The heater still kicks on when the inside temp drops below 47 degrees - the lowest setting on the thermostat. No matter how warm the fire heats the house at night, the inside temp drops low enough by morning for the heater to kick on. Last night, I left a bare light bulb burning next to the thermostat to trick into thinking it was warmer than it really was. When I woke up this morning, it was 40 degreees inside.

I don't mind the cold. Hell, just wear a sweater and extra socks. But I do worry about running out of propane. I guess if you actually run out, there's some extra shit that needs to be done when you do finally refill the tank. Not sure exactly what that extra shit is, but it probably costs extra money. I don't have regular money, much less extra money. My only other genuine concern is the pipes freezing up.

I also am expecting a couple CouchSurfers Friday evening so I want to hold onto enough propane so I can splurge on keeping the place reasonably warm enough for one evening/morning, offer a couple hot showers and use the stove to whip up pancakes and eggs for breakfast. (Oh yeah, at least three chickens are now laying eggs. Yay!)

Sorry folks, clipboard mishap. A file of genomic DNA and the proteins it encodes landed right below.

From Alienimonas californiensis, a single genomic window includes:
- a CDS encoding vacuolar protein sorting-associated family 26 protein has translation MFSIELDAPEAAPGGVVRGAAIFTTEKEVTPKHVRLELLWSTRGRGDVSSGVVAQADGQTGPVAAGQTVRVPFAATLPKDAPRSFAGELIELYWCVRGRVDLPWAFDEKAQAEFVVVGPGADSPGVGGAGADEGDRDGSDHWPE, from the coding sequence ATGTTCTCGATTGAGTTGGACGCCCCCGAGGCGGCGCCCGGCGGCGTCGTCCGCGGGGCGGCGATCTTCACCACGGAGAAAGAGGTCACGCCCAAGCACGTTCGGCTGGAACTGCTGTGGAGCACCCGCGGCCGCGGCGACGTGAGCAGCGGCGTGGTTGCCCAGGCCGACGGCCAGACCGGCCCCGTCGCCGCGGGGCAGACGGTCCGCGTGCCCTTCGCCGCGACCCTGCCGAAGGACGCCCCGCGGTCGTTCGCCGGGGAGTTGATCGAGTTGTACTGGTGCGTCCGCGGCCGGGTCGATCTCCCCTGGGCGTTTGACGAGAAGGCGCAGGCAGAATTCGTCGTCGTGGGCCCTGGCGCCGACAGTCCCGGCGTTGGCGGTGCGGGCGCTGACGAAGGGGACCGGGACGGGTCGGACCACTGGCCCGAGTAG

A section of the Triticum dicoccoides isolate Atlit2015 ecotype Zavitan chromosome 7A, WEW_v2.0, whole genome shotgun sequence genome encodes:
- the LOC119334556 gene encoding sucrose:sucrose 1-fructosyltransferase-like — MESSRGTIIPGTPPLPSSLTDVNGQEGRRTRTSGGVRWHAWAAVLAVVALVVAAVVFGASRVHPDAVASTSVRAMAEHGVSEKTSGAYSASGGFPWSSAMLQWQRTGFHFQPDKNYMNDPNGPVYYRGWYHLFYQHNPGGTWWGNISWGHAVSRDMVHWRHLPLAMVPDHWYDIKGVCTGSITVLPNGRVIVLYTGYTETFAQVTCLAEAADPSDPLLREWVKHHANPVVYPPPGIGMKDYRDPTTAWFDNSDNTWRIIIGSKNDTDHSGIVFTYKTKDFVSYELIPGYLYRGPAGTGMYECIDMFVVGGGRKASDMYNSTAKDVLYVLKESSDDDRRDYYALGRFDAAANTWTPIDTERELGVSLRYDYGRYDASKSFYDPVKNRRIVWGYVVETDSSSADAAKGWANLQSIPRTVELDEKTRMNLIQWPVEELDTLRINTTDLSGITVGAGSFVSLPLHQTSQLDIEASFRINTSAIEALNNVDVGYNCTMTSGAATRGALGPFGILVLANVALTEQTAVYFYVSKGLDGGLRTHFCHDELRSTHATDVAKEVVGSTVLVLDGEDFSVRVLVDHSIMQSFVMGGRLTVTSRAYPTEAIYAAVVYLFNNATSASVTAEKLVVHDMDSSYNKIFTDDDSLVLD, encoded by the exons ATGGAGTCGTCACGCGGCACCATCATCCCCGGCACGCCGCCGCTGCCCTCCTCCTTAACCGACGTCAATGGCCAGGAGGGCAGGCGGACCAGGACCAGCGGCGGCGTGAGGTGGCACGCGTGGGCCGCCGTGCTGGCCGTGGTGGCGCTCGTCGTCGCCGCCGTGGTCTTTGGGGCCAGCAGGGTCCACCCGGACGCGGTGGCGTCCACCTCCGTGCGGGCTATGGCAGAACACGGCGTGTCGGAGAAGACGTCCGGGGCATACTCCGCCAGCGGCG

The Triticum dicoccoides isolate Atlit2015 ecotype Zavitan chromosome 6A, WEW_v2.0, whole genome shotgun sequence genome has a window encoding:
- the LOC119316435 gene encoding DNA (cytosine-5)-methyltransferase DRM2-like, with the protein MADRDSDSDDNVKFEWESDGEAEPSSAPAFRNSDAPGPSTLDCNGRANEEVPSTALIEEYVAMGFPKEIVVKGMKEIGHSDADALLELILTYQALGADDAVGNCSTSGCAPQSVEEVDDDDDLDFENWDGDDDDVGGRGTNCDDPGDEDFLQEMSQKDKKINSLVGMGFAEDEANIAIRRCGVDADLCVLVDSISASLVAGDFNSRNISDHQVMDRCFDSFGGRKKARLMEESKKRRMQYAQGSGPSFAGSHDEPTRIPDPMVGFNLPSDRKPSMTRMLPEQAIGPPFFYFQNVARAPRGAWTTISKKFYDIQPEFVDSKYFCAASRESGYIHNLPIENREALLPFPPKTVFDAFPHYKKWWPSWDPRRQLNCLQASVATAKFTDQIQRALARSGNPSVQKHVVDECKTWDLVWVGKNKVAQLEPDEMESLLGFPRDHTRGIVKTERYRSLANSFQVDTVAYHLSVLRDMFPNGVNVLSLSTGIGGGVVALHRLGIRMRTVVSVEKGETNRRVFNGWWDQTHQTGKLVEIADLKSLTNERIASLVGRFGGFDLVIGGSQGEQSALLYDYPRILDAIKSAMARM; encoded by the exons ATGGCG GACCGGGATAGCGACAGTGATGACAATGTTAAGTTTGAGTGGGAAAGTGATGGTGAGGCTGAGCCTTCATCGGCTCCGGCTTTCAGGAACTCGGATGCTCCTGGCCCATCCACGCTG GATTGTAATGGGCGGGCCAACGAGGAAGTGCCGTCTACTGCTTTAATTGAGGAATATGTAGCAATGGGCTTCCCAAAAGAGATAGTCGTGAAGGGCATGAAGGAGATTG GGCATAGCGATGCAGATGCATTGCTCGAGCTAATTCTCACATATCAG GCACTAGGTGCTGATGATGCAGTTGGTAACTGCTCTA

So, the heater has kicked on again - warming the house to almost 46 degrees. It's currently 25 outside and won't start warming up at all for a while (the sun's not even up yet). I have to go watch Gramma Guthrie this morning so I don't want to start the fire back up since I have to leave in a couple hours anyway. Hopefully the sun will warm this drafty trailer up enough to keep the heater off while I'm away. I'll saw up some more old barn rafters when I get home this afternoon and start a fire then.

Saturday, February 13, 2010

I am not crazy. I really saw one.


It goes by many names: cougar, mountain lion, puma, panther. Whatever the hell you want to call it, I saw one on my property today.

According to Alabama Department of Conservation and Natural Resources, the last confirmed mountain lion in Alabama was killed over 60 years ago. "At present, reports of sightings in Alabama are relatively common, but these probably are released captives or cases of mistaken identity."

I don't know where they keep captive mountain lions around here (around 30 game breeders in the state have licenses to keep them) or why they would release one but, trust me, there is no way I saw anything but a mountain lion.